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You’ve driven thousands, maybe hundreds of thousands of miles in your car. You use it for everything from errands to vacations. But did you ever stop to think what keeps the car rolling? Quite literally, it’s the tires. Tires, just like any product, get worn down after a lot of use, and must be replaced.
This is where we run into problems. 75% of the tire isn’t actual material; it is simply space. As a result, tires quickly fill up landfills, making them one of the most problematic sources of waste that we produce. Once in the landfill, methane gas can become trapped in the tire spaces, and “bubble” to the surface. This may cause breakages through the landfill liners that keep contaminants from entering local water sources.
This is bad for the environment and for our general health. Luckily, there is simple solution: recycling.
What you need to know
Our tires can run for longer than we give them credit. There are some simple ways of making a tire last longer.
First off, try not to be flashy. It sounds simple, but it is proven that if you break slower, you burn through your tires slower. Not to mention, braking slower saves your brakes from burning out faster. With that in mind, next time you see a red light try and brake 30 meters out instead of 3.
However, beyond conservation, there are ways of recycling your tires that can help the overwhelming boom in landfill space taken up by our rubbery travel buddies.
For starters, try and donate your tires to a facility that processes the tire into something useful. There are booming industries that take tires and turn them into anything from turf fields to cell phone cases. It’s as easy as calling one of these companies and dropping your tires off. They want your old tires!
Secondly, you can recycle your tires on your own. A tire can be used for many things around the house if you are creative. One of the simplest forms of recycling is to turn your old tire into a planting bed, however, other objects such as shoes, sandals, and wallets are easily made at home.
For those of you a bit more technologically inclined, see if you can donate your tires to a microbial rubber consumption laboratory. There is ongoing research done around the country to genetically modify microorganisms to eat and metabolize our old tires. See if you can get involved!
And finally, if you could care less about your old worn out tires, at least make sure you dispose of them to a plant that shreds the rubber. Otherwise, our world is going to be full of old tires instead of forest and trees.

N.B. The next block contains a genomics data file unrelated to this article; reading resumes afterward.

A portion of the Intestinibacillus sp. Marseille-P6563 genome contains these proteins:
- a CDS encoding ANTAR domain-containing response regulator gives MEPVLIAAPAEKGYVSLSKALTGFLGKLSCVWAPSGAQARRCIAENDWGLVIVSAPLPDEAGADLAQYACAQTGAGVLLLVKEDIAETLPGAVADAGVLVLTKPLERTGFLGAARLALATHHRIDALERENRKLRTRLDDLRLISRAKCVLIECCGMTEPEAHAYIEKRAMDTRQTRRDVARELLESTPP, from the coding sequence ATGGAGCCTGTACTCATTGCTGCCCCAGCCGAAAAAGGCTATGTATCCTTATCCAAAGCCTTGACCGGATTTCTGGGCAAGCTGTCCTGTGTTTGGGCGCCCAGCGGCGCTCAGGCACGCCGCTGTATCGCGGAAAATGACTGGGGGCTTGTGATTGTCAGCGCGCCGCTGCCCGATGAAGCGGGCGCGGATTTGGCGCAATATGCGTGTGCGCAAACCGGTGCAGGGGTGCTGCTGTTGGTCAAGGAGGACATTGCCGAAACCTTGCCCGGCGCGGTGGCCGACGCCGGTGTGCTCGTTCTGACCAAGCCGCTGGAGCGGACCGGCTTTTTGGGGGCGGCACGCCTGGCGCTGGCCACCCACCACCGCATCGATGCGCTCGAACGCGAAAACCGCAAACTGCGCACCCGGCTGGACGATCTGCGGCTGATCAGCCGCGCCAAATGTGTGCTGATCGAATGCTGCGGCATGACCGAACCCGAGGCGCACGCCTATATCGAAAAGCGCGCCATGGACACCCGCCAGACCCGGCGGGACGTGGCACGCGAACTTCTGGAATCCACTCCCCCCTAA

An average ttire weighs about 25 pounds for a passenger car (and closer to 100 pounds for a truck tire). Without even going into landfill volumes, consider all of the energy that can be conserved by NOT transporting these incredibly heavy things to the landfill. You would be amazed at how much the savings are due to reducing the old tire transportation alone.
Volumetrically, a given tire is 15000 cc. This includes all types of tires ranging from passenger to truck to motorcycle. If you consider that the U.S. in a given year produces close to 300 million scrap tires, saving even half of them from entering a landfill at full volume would save 22 billion cubic centimeters of space. That’s close to 1/4th of the Empire State Building worth of tires.
NOTE: It should be noted that the United States is already doing a (relatively) good job of recycling and reusing our tires. To learn more, check out the EPA’s website on this issue: http://www.epa.gov/osw/conserve/materials/tires/rel_links.htm
However, there is still a large amount we can still reduce by adopting more widespread tire recycling practices.
Many people do not even bother to dump their tires into a landfill, instead leaving them on the side of the road. This is especially dangerous, as heavy metals and pollutants from the tires can leach into the soil. Tire fires can also occur easily. These fires can burn for prolonged periods and result in serious pollution of the area.
Recycling tires has clear applications for preserving our health and the environment, but it is also good for the economy. Old tires can be used in the development of new products, creating new jobs.
Think about it
It is not difficult to take care of your tires, performing maintenance and rotation. When the tires are worn out, talk to your manufacturer to make sure that they will be properly recycled.
Most people wouldn’t just throw a can out their window and leave it on the side of the road. Just because your tires roll over the road doesn’t mean that you can leave them there either.
by Tamara Perreault and Keith Heyde
Tamara and Keith are of Bowdoin College and Columbia University respectively. The two started a biotech and environmental consulting start up Abstract Algae over the summer of 2011. For more information, please contact Keith or Tamara at firstname.lastname@example.org.